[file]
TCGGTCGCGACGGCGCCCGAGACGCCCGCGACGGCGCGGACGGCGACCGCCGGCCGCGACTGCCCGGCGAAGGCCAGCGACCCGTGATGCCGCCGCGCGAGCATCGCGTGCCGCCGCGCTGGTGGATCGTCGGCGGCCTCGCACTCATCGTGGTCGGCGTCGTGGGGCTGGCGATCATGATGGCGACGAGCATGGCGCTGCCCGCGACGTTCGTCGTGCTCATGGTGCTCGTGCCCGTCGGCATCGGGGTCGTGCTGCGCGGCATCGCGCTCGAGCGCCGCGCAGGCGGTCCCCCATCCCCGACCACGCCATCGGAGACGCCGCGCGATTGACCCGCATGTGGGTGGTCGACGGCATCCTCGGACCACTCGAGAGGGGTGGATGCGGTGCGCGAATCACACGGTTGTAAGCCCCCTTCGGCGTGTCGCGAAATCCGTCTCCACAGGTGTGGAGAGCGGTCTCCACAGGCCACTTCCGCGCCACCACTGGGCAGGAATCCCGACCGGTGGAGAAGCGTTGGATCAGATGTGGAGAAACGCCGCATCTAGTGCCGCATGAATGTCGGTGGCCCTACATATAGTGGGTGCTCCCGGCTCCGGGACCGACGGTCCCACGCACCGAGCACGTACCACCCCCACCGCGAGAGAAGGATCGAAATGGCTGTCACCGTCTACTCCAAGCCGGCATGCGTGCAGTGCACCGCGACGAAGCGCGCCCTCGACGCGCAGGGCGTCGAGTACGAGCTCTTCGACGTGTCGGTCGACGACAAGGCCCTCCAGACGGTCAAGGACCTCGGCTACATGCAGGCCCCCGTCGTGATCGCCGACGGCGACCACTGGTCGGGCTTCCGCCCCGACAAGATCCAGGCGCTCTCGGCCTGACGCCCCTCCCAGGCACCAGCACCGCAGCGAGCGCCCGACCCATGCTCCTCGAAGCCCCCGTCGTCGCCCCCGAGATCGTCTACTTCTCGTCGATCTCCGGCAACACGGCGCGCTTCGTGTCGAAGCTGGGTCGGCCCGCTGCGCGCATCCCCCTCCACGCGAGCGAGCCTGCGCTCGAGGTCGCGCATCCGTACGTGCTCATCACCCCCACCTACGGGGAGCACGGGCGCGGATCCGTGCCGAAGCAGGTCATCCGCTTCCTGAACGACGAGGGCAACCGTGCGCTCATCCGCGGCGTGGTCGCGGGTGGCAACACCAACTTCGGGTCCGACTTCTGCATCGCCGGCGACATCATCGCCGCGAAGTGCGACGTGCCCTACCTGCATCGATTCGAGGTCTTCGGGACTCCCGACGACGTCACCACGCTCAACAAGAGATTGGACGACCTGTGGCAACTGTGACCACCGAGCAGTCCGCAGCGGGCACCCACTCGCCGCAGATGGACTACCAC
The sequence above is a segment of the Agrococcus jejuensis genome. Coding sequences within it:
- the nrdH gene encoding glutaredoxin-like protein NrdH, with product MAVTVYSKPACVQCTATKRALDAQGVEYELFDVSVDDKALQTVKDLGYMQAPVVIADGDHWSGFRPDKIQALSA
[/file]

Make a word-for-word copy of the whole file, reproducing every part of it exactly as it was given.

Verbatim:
TCGGTCGCGACGGCGCCCGAGACGCCCGCGACGGCGCGGACGGCGACCGCCGGCCGCGACTGCCCGGCGAAGGCCAGCGACCCGTGATGCCGCCGCGCGAGCATCGCGTGCCGCCGCGCTGGTGGATCGTCGGCGGCCTCGCACTCATCGTGGTCGGCGTCGTGGGGCTGGCGATCATGATGGCGACGAGCATGGCGCTGCCCGCGACGTTCGTCGTGCTCATGGTGCTCGTGCCCGTCGGCATCGGGGTCGTGCTGCGCGGCATCGCGCTCGAGCGCCGCGCAGGCGGTCCCCCATCCCCGACCACGCCATCGGAGACGCCGCGCGATTGACCCGCATGTGGGTGGTCGACGGCATCCTCGGACCACTCGAGAGGGGTGGATGCGGTGCGCGAATCACACGGTTGTAAGCCCCCTTCGGCGTGTCGCGAAATCCGTCTCCACAGGTGTGGAGAGCGGTCTCCACAGGCCACTTCCGCGCCACCACTGGGCAGGAATCCCGACCGGTGGAGAAGCGTTGGATCAGATGTGGAGAAACGCCGCATCTAGTGCCGCATGAATGTCGGTGGCCCTACATATAGTGGGTGCTCCCGGCTCCGGGACCGACGGTCCCACGCACCGAGCACGTACCACCCCCACCGCGAGAGAAGGATCGAAATGGCTGTCACCGTCTACTCCAAGCCGGCATGCGTGCAGTGCACCGCGACGAAGCGCGCCCTCGACGCGCAGGGCGTCGAGTACGAGCTCTTCGACGTGTCGGTCGACGACAAGGCCCTCCAGACGGTCAAGGACCTCGGCTACATGCAGGCCCCCGTCGTGATCGCCGACGGCGACCACTGGTCGGGCTTCCGCCCCGACAAGATCCAGGCGCTCTCGGCCTGACGCCCCTCCCAGGCACCAGCACCGCAGCGAGCGCCCGACCCATGCTCCTCGAAGCCCCCGTCGTCGCCCCCGAGATCGTCTACTTCTCGTCGATCTCCGGCAACACGGCGCGCTTCGTGTCGAAGCTGGGTCGGCCCGCTGCGCGCATCCCCCTCCACGCGAGCGAGCCTGCGCTCGAGGTCGCGCATCCGTACGTGCTCATCACCCCCACCTACGGGGAGCACGGGCGCGGATCCGTGCCGAAGCAGGTCATCCGCTTCCTGAACGACGAGGGCAACCGTGCGCTCATCCGCGGCGTGGTCGCGGGTGGCAACACCAACTTCGGGTCCGACTTCTGCATCGCCGGCGACATCATCGCCGCGAAGTGCGACGTGCCCTACCTGCATCGATTCGAGGTCTTCGGGACTCCCGACGACGTCACCACGCTCAACAAGAGATTGGACGACCTGTGGCAACTGTGACCACCGAGCAGTCCGCAGCGGGCACCCACTCGCCGCAGATGGACTACCAC
The sequence above is a segment of the Agrococcus jejuensis genome. Coding sequences within it:
- the nrdH gene encoding glutaredoxin-like protein NrdH, with product MAVTVYSKPACVQCTATKRALDAQGVEYELFDVSVDDKALQTVKDLGYMQAPVVIADGDHWSGFRPDKIQALSA